I had not seen Jed Dunkerley's work before. These are well executed canvases with an environmental message or twist to them. Dunkerley seems to be a local Seattle artist now, with some experience in the art side of the gaming industry. He seems to be a public school art instructor as well.
Above is a fun piece titled, American Safari, and takes the selfie to a new level.
This is Opportunity in Retreat.
Three smaller pieces here, two of which have sold.
Colorado artist Shawn Huckins has a far larger presence at Foster White Gallery this month. I've been seeing bits and pieces of his work in their installations, but this month there is a far larger body of work. It appears that these are paintings from his Antheneum series. Above is George Washington (The Lansdowne Portrait): I Can’t Pretend That This Is Poetry.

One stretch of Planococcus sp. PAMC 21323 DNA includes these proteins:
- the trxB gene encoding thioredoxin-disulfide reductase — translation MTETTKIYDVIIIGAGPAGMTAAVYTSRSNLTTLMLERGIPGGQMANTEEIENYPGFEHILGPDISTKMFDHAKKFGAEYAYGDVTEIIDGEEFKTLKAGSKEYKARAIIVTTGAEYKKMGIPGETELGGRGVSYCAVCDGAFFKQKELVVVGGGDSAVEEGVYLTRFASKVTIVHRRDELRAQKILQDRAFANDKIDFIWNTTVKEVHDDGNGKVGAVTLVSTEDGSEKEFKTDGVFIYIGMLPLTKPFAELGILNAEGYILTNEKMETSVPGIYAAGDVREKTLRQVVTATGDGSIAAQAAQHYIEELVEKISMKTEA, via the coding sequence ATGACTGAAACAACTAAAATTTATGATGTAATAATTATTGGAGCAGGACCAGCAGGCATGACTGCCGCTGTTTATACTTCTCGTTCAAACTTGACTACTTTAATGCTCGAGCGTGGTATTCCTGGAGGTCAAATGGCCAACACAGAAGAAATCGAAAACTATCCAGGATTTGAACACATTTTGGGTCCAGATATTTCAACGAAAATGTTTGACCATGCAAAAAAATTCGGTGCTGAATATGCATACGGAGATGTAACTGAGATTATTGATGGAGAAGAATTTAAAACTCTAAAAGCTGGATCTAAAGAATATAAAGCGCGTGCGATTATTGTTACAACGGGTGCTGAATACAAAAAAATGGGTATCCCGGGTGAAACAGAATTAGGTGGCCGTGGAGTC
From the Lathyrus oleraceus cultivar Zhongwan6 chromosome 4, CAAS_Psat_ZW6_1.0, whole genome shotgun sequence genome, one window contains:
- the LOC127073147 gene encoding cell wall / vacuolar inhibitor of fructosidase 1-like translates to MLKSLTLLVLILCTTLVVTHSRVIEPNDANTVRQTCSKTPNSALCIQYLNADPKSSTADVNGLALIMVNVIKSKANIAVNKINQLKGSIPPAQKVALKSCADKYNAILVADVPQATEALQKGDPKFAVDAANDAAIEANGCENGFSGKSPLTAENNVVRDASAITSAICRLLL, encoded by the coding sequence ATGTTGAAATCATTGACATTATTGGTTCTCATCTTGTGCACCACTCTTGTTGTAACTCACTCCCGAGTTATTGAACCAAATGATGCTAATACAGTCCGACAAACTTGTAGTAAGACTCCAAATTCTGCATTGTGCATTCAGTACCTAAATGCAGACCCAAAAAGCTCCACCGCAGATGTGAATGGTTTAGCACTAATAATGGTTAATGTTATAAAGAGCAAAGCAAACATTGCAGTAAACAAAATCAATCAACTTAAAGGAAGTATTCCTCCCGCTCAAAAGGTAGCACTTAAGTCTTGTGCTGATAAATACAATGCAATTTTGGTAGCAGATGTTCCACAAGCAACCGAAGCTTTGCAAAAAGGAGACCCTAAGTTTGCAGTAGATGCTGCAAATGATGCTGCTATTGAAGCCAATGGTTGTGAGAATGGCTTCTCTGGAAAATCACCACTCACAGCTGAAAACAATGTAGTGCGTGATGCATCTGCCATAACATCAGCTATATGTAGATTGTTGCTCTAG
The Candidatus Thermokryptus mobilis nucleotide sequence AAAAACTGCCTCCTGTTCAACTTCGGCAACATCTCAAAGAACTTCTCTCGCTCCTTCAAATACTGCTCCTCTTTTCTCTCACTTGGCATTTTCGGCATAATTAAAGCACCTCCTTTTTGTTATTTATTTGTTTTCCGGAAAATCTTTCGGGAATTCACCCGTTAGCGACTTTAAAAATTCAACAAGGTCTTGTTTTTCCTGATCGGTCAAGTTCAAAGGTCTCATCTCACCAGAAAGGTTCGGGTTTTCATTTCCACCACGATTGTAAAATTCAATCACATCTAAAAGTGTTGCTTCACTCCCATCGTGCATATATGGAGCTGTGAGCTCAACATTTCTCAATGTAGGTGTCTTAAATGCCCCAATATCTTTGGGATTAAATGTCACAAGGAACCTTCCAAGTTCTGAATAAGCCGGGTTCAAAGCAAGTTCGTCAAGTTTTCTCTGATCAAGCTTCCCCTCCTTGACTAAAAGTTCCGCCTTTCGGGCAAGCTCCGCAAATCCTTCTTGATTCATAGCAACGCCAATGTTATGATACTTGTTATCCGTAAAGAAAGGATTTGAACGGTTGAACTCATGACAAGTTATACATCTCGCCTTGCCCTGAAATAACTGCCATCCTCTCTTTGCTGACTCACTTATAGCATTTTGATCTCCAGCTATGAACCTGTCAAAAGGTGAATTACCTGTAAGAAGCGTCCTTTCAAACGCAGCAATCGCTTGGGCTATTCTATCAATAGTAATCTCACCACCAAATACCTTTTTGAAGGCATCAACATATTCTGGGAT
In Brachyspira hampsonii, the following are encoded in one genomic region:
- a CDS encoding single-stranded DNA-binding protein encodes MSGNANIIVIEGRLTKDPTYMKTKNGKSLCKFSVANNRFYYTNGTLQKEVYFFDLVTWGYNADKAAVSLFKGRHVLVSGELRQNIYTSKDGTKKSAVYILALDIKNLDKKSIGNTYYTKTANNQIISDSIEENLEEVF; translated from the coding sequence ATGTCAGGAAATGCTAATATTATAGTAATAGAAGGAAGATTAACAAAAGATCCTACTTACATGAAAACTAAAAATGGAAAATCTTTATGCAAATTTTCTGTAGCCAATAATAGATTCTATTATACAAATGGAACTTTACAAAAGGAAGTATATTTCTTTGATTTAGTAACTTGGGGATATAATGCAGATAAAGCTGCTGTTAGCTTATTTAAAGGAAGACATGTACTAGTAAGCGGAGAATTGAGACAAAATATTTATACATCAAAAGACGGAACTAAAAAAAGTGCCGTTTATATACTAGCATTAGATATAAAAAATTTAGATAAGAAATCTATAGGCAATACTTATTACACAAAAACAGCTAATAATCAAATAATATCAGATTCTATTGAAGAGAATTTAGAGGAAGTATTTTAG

I particularly like this work, Charles Loring Elliot: Panic One (Low B...
I wasn't formally familiar with Amplifier until October's artwalk. However, I've run across their cause many times in the last year without really knowing it. If you were at the Seattle (or other) Womens' March an many other events, you've been touched by Amplfier. This happens to be the Seattle "chapter".
A back lit video on the window of the space caught my attention and that was what drew me in.
Shepard Fairy's stunning posters are part of the movement.
Seattle's Center on Contemporary Art (CoCA) has quite the history of installations and exhibitions, and October highlights a number of the "heavy hitters" who have shown there. The exhibition is titled Legacy.
This is an aerial shot of James Turrell's Roden Crater.
Here is a print of Turrell's installation at the old CoCA space, basically across the street from the Seattle Art Museum. Turrell was the first exhibiting artist for the organization in 1982.